Australians call for a cap on ‘foreign’ raiders

Adelaide wins the Cox Plate. Picture: Getty
Adelaide wins the Cox Plate. Picture: Getty
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AIDAN O’BRIEN’S Adelaide might have won the A$3 million Cox Plate in Melbourne at the weekend, but the result has gone down like a lead balloon with local trainers worried about “foreign” raids on Australia’s top silverware.

Adelaide’s win came a week after Japanese-trained stayer Admire Rakti won the Caulfield Cup, the first of the two key lead-up races to the $6.2m Melbourne Cup, Australia’s richest and most famous race.

Admire Rakti was quickly installed a 4-1 favourite to win the gruelling two-mile handicap at Flemington on 4 November, despite carrying the top weight of 58.5 kgs. If the Tomoyuki Umeda-trained stallion fails to prosper – no entrant has won carrying more than 58 kg in nearly 40 years – German stayer Protectionist, currently second favourite at 5-1, might well.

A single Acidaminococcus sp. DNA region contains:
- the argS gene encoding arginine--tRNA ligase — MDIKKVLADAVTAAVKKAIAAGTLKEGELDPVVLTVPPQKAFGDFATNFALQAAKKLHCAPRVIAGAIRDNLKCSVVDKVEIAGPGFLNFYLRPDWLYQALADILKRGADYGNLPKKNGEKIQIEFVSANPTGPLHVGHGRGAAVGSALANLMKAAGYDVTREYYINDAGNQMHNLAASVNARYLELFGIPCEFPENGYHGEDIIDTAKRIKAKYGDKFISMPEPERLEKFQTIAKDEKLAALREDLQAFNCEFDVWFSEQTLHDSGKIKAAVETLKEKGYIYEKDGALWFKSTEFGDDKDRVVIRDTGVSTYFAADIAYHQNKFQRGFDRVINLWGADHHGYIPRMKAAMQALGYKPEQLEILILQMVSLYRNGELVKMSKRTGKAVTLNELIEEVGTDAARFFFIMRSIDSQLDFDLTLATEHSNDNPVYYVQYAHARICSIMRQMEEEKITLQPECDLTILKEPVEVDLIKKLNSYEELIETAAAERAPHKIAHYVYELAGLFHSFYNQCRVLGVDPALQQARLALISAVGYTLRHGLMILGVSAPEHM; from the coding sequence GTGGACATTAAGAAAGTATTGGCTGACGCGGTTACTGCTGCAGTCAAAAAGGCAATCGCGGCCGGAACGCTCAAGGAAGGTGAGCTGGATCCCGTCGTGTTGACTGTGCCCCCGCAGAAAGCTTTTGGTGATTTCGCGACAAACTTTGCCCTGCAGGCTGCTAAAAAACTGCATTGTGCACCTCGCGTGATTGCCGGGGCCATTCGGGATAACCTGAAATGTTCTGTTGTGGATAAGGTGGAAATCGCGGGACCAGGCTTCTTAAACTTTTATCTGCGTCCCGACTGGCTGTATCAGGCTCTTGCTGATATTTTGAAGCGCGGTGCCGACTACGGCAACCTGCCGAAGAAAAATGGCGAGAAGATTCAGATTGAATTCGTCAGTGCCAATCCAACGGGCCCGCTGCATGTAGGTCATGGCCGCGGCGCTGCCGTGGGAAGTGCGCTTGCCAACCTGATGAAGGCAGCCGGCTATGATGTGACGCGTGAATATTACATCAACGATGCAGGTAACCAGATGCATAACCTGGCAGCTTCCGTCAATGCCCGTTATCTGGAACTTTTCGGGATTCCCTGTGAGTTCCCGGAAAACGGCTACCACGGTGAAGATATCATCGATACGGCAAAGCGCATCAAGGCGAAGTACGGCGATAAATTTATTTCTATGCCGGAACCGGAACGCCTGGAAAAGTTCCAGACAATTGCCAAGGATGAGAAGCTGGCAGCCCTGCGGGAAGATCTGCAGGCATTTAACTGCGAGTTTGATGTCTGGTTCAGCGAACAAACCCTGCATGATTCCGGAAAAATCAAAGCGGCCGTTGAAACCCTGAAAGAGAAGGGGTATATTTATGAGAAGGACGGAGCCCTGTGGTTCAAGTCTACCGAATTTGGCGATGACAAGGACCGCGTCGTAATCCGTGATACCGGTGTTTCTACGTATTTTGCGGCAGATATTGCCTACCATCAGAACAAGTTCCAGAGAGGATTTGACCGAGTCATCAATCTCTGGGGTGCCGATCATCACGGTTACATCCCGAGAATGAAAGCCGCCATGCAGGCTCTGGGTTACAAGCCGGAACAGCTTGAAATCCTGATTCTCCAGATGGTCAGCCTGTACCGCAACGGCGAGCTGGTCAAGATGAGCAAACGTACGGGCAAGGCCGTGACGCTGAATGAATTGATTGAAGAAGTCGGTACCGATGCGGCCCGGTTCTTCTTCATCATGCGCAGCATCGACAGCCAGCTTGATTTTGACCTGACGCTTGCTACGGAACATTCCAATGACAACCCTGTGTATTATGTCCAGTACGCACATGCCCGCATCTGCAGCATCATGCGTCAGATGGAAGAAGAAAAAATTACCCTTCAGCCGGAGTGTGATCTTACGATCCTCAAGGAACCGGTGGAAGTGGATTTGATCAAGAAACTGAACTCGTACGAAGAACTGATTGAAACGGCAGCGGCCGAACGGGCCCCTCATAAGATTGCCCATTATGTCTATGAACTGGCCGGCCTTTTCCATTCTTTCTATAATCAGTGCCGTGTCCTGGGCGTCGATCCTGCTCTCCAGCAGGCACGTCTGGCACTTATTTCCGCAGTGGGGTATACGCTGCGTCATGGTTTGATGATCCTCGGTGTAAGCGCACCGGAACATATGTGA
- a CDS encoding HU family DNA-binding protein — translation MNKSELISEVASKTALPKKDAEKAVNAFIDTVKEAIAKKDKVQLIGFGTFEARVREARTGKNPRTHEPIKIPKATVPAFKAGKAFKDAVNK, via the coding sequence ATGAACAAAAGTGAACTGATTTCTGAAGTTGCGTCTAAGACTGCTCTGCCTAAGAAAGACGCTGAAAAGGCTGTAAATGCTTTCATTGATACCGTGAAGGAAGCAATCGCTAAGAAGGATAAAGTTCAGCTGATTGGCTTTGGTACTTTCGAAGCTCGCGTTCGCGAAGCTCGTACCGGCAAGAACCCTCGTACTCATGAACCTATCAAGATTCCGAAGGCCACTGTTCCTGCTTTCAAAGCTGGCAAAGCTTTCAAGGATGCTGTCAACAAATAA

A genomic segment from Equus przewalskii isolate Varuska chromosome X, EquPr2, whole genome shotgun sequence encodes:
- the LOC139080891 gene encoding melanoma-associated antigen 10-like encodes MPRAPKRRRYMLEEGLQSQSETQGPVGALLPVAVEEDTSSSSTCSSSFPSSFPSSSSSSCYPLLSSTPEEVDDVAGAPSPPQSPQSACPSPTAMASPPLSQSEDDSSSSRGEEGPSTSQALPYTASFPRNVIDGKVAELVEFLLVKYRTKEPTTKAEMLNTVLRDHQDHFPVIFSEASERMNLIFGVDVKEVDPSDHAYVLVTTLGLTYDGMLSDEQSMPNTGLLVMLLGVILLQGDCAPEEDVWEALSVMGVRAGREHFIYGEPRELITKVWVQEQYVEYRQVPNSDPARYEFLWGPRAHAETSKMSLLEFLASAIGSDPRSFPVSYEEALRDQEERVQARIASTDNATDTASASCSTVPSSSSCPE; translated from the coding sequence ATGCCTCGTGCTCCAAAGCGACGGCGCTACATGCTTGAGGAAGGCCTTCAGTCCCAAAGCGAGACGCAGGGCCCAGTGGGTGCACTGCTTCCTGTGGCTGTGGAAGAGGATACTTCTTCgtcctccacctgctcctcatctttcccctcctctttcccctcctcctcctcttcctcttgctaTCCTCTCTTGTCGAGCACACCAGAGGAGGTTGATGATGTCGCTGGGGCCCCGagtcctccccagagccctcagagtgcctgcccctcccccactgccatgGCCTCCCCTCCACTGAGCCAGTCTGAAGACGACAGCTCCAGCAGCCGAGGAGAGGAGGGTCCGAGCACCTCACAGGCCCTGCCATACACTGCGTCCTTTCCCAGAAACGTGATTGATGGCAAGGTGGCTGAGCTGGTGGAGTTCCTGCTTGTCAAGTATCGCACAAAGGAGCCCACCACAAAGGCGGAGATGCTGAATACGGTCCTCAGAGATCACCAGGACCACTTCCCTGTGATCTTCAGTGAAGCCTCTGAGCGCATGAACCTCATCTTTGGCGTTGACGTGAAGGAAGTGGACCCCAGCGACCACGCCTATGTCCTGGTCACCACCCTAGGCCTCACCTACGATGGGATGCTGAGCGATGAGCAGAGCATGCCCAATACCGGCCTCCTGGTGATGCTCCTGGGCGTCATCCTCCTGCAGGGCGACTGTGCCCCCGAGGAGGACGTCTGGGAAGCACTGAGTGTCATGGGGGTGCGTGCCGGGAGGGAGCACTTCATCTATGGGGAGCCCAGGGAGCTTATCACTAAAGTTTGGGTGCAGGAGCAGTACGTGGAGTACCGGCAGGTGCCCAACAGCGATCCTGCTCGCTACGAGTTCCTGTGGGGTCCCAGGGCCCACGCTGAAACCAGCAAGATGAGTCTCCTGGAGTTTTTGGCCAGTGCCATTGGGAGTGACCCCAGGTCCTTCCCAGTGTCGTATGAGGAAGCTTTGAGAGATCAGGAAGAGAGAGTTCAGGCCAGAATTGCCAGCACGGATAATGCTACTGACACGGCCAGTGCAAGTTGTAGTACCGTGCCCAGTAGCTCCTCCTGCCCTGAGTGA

Twice runner-up Red Cadeaux is also among the nine other international runners expected to make up the 24 entrants, leaving barely half the field reserved for local horses – “local” meaning Australian or New Zealand-trained entrants in the domestic industry’s neighbourly definition of the term.

With up to 11 foreign-prepared entrants, a record for a race dating back to 1861, the possibility of all three of Australia’s biggest Spring racing trophies going overseas has sparked protectionist calls.

Local trainer David Hayes, a Melbourne Cup winner with Jeune in 1994, believes organisers should consider capping the number of “foreign raiders” allowed in the Melbourne Cup field. “It’s worked very successfully in Hong Kong,” said Hayes. “And this could also be implemented here for the Melbourne Cup. I’m not talking silly figures, what I’m saying is that people like (handicapper) Greg Carpenter and the club could work out the balance so it’s just right between internationals and locals,” he added.

The last two Melbourne Cups were won by locally trained Fiorente (2013) and Green Moon (2012), but three of the previous six were won by a pair of French stayers in Dunaden (2011) and Americain (2010), and Japanese runner Delta Blues (2006). Until Adelaide’s triumph on Saturday, no other foreign-trained 
entrant had ever won the big race at Moonee Valley, regarded the toughest for international runners to win.